Raised By My Grandmother
"God allowed me to be blessed so that I can be a blessing to hurting families and other hurting adolescents."
Marcia was abandoned at birth by her mother, a high school dropout because of drug addiction and was raised by her grandmother. Marcia's mother and grandmother endured abuse, neglect, and addiction throughout their lives.
Marcia was abandoned at birth by her mother, a high school dropout because of drug addiction and was raised by her grandmother. Marcia’s mother and grandmother endured abuse, neglect, and addiction throughout their lives. As a child growing up, Marcia didn’t have a close relationship with her grandmother. Whenever Marcia’s mother came around, she was often high on drugs. Marcia would hear stories about her mother and felt embarrassed. Writing a poem and talking to herself was often the solution to help Marcia overcome any problems. Receiving professional help was not an option for her or popular among families in her community. Marcia started drinking by the time she was in high school, and by college, she was experimenting with drugs. Resentment was the primary reason for her behavior during this period in her life. Eventually, she asked God for grace and mercy, and He blessed her life with positive people. Tragedy prepared her to be a pioneer and a blessing to others. Marcia was persistent not to let her past control her destiny and went on to receive her Ph.D.
If you are struggling with dysfunctional family members, here are some points to consider:
- Realize that your identity comes from God.
- Recognize that we all endure hardships.
- Reach out for help. Find a trusted family member, friend or friend.
- Rebellion can bring pain for us and others, but God is always waiting with open arms and forgiveness.
- Reconcile differences if you are able to, but be aware that some family patterns may cause relationships to fail.
Words to Live By:
“Rather, clothe yourselves with the Lord Jesus Christ, and do not think about how to gratify the desires of the flesh” Romans 13:14 (NIV).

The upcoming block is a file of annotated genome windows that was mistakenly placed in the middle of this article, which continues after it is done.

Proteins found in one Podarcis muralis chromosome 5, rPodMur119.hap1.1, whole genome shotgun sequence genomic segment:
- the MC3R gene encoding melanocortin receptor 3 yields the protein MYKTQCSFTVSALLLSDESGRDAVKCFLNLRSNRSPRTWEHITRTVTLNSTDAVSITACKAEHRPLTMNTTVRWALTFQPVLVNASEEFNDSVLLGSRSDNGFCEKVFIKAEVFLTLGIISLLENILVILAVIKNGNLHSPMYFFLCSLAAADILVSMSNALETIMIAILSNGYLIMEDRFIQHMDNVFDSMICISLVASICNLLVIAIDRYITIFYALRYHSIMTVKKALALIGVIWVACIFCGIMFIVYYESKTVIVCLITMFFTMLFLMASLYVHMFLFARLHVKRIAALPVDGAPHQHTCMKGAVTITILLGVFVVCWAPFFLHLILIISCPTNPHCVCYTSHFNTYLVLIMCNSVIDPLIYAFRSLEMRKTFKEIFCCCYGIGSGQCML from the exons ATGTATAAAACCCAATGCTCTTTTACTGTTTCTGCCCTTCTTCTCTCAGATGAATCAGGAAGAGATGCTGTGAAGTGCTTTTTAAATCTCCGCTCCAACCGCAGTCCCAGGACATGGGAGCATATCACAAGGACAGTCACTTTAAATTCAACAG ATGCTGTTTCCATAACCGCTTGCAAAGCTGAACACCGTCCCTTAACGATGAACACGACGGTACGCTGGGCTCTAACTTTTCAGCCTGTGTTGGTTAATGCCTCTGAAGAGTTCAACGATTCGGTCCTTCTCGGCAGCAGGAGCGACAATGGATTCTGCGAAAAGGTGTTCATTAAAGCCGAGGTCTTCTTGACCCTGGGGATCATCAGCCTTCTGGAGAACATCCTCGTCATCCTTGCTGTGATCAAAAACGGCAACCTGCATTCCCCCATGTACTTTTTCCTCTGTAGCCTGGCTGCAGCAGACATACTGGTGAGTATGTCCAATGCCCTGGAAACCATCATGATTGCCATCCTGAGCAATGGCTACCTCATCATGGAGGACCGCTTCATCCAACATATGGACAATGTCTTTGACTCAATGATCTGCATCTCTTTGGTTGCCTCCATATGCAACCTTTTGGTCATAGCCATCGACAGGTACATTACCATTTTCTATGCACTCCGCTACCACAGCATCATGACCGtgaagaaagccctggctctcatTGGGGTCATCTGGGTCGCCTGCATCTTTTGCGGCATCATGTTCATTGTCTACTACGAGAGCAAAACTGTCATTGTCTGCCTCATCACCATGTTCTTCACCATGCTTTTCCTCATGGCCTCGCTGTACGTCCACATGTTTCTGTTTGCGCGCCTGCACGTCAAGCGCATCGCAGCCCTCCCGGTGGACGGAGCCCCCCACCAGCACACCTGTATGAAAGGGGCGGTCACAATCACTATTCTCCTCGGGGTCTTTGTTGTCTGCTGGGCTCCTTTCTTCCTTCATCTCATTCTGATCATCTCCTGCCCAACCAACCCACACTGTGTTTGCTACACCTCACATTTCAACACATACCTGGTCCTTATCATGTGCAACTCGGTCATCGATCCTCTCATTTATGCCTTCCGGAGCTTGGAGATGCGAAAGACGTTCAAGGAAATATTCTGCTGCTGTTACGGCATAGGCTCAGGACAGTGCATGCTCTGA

“Therefore if any man be in Christ, he is a new creature: old things are passed away; behold, all things become new” 2 Corinthians 5:17 (KJV).
“So submit yourselves to God. Resist the devil, and he will flee from you” James 4:7 (Revised Edition, NABRE).
Everyone gets their feelings hurt now and then, it’s normal. Everyone feels the sting of rejection at some point in their life. That’s normal too. But feelings of abandonment are different. These feelings can be very intense and painful and take an emotional toll, causing harm well into adulthood. The loss of a parent through death in childhood, parental divorce or a significant loss at any time can cause abandonment fears. This can affect people in many ways. Sometimes, it causes people to be emotionally needy and overly attached to someone, even if the relationship is very dysfunctional and abusive. People cling to others because they are afraid of being alone. At other times, it can cause someone to remain emotionally detached and distant in adult relationships. People are afraid to get emotionally close because they fear the relationship will ultimately end and feelings of abandonment will be triggered. It can take time to trust people again. But remember, no matter what you face, God is on your side. And God wants you to have healthy relationships. Whatever you encounter at present, don’t give up. You are not alone. Keep pressing forward, and one day you will feel better.
Grace Notes by Philip Yancey
“No one is exempt from tragedy or disappointment – even God was not exempt. Jesus offered no immunity, no way out of the unfairness, but rather a way through it to the other side. Just as Good Friday demolished the instinctive belief that this life is supposed to be fair, Easter Sunday followed with its startling clue to the riddle of the universe. Out of the darkness, a bright light shone” (114).
Real People, Real Stories, Real God®